The first (manual) step breaks the mutual dependency.


By default, Bcfg2 uses the AES-256-CBC cipher algorithm. If you wish to change this, you can set the algorithm option in the [encryption] section of bcfg2.conf:

algorithm = bf_cbc

The value of algorithm must be a valid OpenSSL cipher algorithm according the naming model of the Python M2Crypto module. To get a list of valid algorithms, you can run:

openssl list-cipher-algorithms | grep -v ' => ' | \
    tr 'A-Z-' 'a-z_' | sort -u

Lax vs. Strict decryption

By default, Bcfg2 expects to be able to decrypt every encrypted datum. Depending on how encryption is implemented at your site, though, that may not be possible. (For instance, if you use encryption to protect data for your production environment from your staging Bcfg2 server, then you would not expect the staging server to be able to decrypt everything.) In this case, you want to enable lax decryption in the [encryption] section of bcfg2.conf:

decrypt = lax

This causes a failed decrypt to produce a warning only, not an error.

This can be overridden by individual XML files by setting decrypt="strict" on the top-level tag (or, vice-versa; if strict is the default an XML file can specify decrypt="lax".

Encryption API

Bcfg2.Encryption provides a number of convenience methods for handling encryption in Bcfg2. See Bcfg2 Data Encryption for more details.

Bcfg2.Encryption.ALGORITHM = 'aes_256_cbc'

Default cipher algorithm. To get a full list of valid algorithms, you can run:

openssl list-cipher-algorithms | grep -v ' => ' | \
    tr 'A-Z-' 'a-z_' | sort -u
Bcfg2.Encryption.CFG_ALGORITHM = 'algorithm'

The config option used to store the algorithm

Bcfg2.Encryption.CFG_DECRYPT = 'decrypt'

The config option used to store the decryption strictness

Bcfg2.Encryption.CFG_SECTION = 'encryption'

The config file section encryption options and passphrases are stored in

Bcfg2.Encryption.DECRYPT = 0

Constant representing the decryption operation for M2Crypto.EVP.Cipher, which uses a simple integer. This makes our code more readable.

Bcfg2.Encryption.ENCRYPT = 1

Constant representing the encryption operation for M2Crypto.EVP.Cipher, which uses a simple integer. This makes our code more readable.

Bcfg2.Encryption.IV = '\\0\\0\\0\\0\\0\\0\\0\\0\\0\\0\\0\\0\\0\\0\\0\\0'

Default initialization vector. For best security, you should use a unique IV for each message. ssl_encrypt() does this in an automated fashion.

Bcfg2.Encryption.bruteforce_decrypt(crypted, passphrases=None, setup=None, algorithm='aes_256_cbc')[source]

Convenience method to decrypt the given encrypted string by trying the given passphrases or all passphrases (as returned by get_passphrases()) sequentially until one is found that works.

Either passphrases or setup must be provided.

  • crypted (string) – The data to decrypt
  • passphrases (list) – The passphrases to try.
  • setup (Bcfg2.Options.OptionParser) – A Bcfg2 option set to extract passphrases from
  • algorithm (string) – The cipher algorithm to use

string - The decrypted data

Raises :

M2Crypto.EVP.EVPError, if the data cannot be decrypted


Get the cipher algorithm from the config file. This is used in case someone uses the OpenSSL algorithm name (e.g., “AES-256-CBC”) instead of the M2Crypto name (e.g., “aes_256_cbc”), and to handle errors in a sensible way and deduplicate this code.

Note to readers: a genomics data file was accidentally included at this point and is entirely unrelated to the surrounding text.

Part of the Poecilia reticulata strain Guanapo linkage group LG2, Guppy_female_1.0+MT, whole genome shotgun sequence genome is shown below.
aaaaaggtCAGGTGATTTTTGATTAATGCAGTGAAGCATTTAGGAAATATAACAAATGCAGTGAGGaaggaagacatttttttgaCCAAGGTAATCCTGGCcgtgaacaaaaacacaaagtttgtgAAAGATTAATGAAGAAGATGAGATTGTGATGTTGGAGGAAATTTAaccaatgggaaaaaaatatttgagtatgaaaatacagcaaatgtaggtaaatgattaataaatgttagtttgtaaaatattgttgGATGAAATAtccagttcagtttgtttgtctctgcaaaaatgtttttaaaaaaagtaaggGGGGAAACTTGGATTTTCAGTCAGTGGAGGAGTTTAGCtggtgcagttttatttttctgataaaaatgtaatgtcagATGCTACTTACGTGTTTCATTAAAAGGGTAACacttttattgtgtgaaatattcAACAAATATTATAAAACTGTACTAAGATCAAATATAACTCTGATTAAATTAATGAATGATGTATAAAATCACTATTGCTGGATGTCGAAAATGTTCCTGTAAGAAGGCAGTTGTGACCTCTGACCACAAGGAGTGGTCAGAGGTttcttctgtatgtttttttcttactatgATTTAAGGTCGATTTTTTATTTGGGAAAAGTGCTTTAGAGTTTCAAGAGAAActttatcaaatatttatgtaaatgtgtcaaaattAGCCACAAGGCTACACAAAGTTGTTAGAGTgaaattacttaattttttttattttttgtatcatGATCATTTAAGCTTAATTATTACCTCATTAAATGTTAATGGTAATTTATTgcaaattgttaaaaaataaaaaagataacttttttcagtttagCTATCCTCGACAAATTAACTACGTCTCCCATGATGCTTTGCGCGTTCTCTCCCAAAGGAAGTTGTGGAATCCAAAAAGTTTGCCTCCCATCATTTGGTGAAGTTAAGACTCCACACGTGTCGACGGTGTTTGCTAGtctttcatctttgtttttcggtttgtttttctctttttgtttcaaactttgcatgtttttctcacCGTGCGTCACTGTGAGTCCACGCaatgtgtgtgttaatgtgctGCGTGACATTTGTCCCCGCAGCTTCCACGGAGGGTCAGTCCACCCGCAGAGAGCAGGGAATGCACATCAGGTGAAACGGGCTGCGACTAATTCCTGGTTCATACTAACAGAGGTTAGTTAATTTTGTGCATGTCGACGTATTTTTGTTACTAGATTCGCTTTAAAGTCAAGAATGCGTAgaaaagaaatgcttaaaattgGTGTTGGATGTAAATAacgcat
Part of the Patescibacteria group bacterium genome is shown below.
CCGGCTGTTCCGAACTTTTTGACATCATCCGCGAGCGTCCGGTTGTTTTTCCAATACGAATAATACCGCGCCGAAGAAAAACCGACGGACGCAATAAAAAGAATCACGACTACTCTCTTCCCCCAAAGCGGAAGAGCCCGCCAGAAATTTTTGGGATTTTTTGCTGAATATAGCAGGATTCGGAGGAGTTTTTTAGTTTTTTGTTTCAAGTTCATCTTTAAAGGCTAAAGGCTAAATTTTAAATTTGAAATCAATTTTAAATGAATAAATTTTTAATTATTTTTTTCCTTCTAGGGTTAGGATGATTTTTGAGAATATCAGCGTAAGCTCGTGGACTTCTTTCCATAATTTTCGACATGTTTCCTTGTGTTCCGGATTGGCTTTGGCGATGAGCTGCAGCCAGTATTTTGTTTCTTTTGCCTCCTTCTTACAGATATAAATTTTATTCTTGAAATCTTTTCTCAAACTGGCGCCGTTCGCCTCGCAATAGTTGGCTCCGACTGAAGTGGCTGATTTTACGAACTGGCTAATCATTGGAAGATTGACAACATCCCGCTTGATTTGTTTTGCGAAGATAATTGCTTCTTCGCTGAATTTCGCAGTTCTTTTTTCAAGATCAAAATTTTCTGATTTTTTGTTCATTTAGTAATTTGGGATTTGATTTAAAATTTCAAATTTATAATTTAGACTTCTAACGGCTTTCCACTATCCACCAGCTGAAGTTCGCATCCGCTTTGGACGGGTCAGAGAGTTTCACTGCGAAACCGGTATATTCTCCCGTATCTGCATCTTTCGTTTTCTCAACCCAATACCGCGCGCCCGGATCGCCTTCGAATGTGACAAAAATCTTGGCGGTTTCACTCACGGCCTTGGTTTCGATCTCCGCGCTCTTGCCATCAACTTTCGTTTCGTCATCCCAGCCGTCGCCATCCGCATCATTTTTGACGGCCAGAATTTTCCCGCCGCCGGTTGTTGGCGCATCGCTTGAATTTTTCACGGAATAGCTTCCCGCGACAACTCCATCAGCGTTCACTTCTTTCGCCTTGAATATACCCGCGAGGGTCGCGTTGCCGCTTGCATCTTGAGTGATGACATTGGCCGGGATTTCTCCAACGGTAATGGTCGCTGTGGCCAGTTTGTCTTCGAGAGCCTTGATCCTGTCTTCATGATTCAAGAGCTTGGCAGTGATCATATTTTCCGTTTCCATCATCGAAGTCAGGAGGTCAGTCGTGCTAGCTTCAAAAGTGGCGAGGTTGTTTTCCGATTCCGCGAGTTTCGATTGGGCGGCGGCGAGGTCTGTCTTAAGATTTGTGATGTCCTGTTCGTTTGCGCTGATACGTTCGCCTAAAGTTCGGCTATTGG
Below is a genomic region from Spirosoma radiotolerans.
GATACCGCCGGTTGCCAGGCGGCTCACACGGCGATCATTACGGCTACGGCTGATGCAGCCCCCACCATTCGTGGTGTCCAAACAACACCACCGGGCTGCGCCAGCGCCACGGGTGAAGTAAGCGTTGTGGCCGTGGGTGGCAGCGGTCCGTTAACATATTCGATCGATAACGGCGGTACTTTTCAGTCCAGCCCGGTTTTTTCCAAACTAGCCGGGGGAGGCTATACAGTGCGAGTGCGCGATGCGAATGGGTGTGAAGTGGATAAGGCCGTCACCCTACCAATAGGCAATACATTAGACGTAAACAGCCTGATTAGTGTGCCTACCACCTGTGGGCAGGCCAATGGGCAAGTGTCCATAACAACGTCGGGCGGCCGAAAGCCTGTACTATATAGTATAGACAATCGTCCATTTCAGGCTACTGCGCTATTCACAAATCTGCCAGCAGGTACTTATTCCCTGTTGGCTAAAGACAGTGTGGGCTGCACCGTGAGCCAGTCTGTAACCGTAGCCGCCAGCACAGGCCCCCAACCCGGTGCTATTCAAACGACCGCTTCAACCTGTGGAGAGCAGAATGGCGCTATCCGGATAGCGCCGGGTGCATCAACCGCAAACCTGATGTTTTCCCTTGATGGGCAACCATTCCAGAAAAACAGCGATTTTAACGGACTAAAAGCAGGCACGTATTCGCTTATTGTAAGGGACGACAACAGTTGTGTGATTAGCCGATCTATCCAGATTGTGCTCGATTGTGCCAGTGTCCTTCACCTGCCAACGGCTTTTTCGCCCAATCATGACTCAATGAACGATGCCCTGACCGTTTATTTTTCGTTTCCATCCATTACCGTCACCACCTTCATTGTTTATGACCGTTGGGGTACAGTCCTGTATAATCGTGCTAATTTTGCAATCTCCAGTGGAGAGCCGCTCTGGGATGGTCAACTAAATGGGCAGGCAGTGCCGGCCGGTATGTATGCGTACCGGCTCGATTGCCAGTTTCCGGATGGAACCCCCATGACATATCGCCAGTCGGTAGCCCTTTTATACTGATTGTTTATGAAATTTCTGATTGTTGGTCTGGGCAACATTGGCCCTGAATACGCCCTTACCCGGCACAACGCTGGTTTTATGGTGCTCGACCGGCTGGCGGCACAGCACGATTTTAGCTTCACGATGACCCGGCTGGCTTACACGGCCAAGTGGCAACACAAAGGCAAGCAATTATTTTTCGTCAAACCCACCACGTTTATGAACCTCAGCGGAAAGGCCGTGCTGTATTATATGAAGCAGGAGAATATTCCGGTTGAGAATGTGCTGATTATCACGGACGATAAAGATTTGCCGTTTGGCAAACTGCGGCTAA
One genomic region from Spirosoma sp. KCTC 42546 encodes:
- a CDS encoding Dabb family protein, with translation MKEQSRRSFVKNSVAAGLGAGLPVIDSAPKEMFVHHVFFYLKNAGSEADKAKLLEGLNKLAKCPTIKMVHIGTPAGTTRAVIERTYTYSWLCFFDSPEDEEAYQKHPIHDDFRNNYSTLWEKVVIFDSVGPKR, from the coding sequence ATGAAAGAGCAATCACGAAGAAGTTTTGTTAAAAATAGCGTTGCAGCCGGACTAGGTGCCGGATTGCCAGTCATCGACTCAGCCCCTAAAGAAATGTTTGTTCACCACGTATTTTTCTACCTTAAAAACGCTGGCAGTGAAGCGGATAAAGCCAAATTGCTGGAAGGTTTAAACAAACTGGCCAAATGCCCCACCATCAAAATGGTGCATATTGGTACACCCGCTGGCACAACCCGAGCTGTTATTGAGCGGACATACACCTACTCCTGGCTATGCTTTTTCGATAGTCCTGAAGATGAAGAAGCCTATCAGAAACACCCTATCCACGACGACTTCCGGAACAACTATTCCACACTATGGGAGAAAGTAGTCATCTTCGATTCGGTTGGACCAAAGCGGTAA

Parameters:setup (Bcfg2.Options.OptionParser) – The Bcfg2 option set to extract passphrases from
Returns:dict - a dict of <passphrase name>: <passphrase>

Get all candidate encryption passphrases from the config file.

Parameters:setup (Bcfg2.Options.OptionParser) – The Bcfg2 option set to extract passphrases from
Returns:dict - a dict of <passphrase name>: <passphrase>
Bcfg2.Encryption.ssl_decrypt(data, passwd, algorithm='aes_256_cbc')[source]

Decrypt openssl-encrypted data. This can decrypt data encrypted by ssl_encrypt(), or openssl enc. It performs a base64 decode first if the data is base64 encoded, and automatically determines the salt and initialization vector (both of which are embedded in the encrypted data).

  • data (string) – The encrypted data (either base64-encoded or raw binary) to decrypt
  • passwd (string) – The password to use to decrypt the data
  • algorithm (string) – The cipher algorithm to use

string - The decrypted data

Bcfg2.Encryption.ssl_encrypt(plaintext, passwd, algorithm='aes_256_cbc', salt=None)[source]

Encrypt data in a format that is openssl compatible.

  • plaintext (string) – The plaintext data to encrypt
  • passwd (string) – The password to use to encrypt the data
  • algorithm (string) – The cipher algorithm to use
  • salt (bytes) – The salt to use. If none is provided, one will be randomly generated.

string - The base64-encoded, salted, encrypted string. The string includes a trailing newline to make it fully compatible with openssl command-line tools.

Bcfg2.Encryption.str_decrypt(crypted, key, iv='\\0\\0\\0\\0\\0\\0\\0\\0\\0\\0\\0\\0\\0\\0\\0\\0', algorithm='aes_256_cbc')[source]

Decrypt a string with a key. For a higher-level decryption interface, see ssl_decrypt().

  • crypted (string) – The raw binary encrypted data
  • key (string) – The encryption key to decrypt with
  • iv (string) – The initialization vector
  • algorithm (string) – The cipher algorithm to use

string - The decrypted data

Bcfg2.Encryption.str_encrypt(plaintext, key, iv='\\0\\0\\0\\0\\0\\0\\0\\0\\0\\0\\0\\0\\0\\0\\0\\0', algorithm='aes_256_cbc', salt=None)[source]

Encrypt a string with a key. For a higher-level encryption interface, see ssl_encrypt().

  • plaintext (string) – The plaintext data to encrypt
  • key (string) – The key to encrypt the data with
  • iv (string) – The initialization vector
  • algorithm (string) – The cipher algorithm to use
  • salt (string) – The salt to use

string - The decrypted data